Stephanie Alden


What inspired you to volunteer with GO?

Prior to starting medical school I spent a year working at Baylor International Pediatric AIDS Initiative in Gaborone, Botswana. While I was there, I had the opportunity to shadow and do research in the Pediatric Oncology unit at Princess Marina Hospital, the largest referral hospital in the country. My research was looking at factors influencing diagnostic delays of pediatric cancers in Botswana, a major contributor to the unbelievable disparity in survival outcomes between high-income (HICs) and low- and middle- income countries (LMICs). When I got to Boston for medical school and was exposed to the work being done at DFCI, I realized that regardless of how incredible the medical breakthroughs in cancer research and precision medicine are, they won’t mean as much if they can never reach the countries that need them the most. When I found the GO community and realized there was an incredible group of people working on exactly these issues, I knew I had to be involved!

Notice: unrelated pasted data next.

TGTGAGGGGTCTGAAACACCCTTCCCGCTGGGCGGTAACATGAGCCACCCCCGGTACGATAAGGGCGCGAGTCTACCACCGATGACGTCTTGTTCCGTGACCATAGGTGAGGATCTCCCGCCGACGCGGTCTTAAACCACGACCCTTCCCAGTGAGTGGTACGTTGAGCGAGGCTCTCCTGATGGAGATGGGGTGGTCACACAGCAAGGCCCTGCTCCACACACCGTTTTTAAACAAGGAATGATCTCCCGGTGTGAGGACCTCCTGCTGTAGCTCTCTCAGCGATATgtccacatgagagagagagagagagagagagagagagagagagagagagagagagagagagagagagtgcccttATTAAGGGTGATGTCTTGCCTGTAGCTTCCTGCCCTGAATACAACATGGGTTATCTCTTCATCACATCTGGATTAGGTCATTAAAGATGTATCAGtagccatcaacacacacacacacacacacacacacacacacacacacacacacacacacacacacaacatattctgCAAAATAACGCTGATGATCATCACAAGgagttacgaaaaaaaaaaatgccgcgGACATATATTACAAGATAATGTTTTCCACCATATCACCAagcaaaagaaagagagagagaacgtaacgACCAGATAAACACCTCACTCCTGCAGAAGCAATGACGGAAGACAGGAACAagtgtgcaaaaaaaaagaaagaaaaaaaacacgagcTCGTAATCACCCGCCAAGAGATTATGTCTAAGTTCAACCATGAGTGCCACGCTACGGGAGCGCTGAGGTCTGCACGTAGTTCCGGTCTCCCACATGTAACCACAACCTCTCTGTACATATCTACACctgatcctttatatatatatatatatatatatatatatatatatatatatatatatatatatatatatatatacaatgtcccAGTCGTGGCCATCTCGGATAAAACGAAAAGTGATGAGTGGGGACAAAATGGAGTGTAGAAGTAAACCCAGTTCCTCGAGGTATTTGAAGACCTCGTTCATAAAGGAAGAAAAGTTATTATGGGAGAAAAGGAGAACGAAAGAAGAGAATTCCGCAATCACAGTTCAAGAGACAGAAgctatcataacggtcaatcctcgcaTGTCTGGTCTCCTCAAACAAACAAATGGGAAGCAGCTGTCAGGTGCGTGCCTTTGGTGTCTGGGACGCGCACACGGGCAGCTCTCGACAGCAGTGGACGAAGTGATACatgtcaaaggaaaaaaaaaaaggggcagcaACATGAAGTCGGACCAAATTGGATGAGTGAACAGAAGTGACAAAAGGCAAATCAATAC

What is your role as a GO volunteer?

I serve as a co-leader of Harvard Medical School’s Global Oncology-Young Professionals Alliance (GO-YP). As a GO-YP leader, I help to organize events that foster HMS students’ interest in global oncology and draw attention to the growing cancer burden worldwide. Additionally, we help undergraduate and graduate students set up GO-YP chapters at other universities.

When you’re working on a GO project, what most energizes you and why?

I am most energized by seeing my classmates, who are sometimes less familiar with this topic, grapple with, sometimes for the first time, challenges and strategies for delivering high quality healthcare in low resource settings. My class at HMS is full of incredibly thoughtful and intelligent future leaders in medicine and it has been inspiring to see them engage with these issues early on in their medical careers.

What do you gain from this experience?

Some people describe medical school like “drinking from a fire hose” and to be perfectly honest, it’s not a bad comparison. We are taught so much information during the first few years and while it is all fascinating, it is easy to get lost in the late nights studying the specific details of pathophysiology. Being part of GO, and more specifically GO-YP, has allowed me to remember why I came to medical school in the first place and exposed me to mentors doing incredible work in the field of global oncology.

Kendall Carpenter
MD Candidate 2021
Harvard Medical School

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